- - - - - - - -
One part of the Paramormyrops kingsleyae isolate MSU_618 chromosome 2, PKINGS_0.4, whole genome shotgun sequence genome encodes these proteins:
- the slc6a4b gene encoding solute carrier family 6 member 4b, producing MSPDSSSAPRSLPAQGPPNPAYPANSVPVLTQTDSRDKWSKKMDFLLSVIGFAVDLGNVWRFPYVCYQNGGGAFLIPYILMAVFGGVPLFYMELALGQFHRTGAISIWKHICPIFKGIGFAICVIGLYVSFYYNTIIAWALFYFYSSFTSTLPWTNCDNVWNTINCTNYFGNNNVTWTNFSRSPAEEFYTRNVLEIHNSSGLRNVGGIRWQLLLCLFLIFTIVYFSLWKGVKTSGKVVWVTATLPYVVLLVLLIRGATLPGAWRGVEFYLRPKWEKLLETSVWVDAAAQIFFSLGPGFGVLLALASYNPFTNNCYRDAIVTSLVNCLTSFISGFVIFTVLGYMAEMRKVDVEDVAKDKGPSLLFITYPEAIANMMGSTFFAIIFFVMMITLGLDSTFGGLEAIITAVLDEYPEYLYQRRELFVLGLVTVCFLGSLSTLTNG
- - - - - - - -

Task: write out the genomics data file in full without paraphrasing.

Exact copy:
One part of the Paramormyrops kingsleyae isolate MSU_618 chromosome 2, PKINGS_0.4, whole genome shotgun sequence genome encodes these proteins:
- the slc6a4b gene encoding solute carrier family 6 member 4b, producing MSPDSSSAPRSLPAQGPPNPAYPANSVPVLTQTDSRDKWSKKMDFLLSVIGFAVDLGNVWRFPYVCYQNGGGAFLIPYILMAVFGGVPLFYMELALGQFHRTGAISIWKHICPIFKGIGFAICVIGLYVSFYYNTIIAWALFYFYSSFTSTLPWTNCDNVWNTINCTNYFGNNNVTWTNFSRSPAEEFYTRNVLEIHNSSGLRNVGGIRWQLLLCLFLIFTIVYFSLWKGVKTSGKVVWVTATLPYVVLLVLLIRGATLPGAWRGVEFYLRPKWEKLLETSVWVDAAAQIFFSLGPGFGVLLALASYNPFTNNCYRDAIVTSLVNCLTSFISGFVIFTVLGYMAEMRKVDVEDVAKDKGPSLLFITYPEAIANMMGSTFFAIIFFVMMITLGLDSTFGGLEAIITAVLDEYPEYLYQRRELFVLGLVTVCFLGSLSTLTNG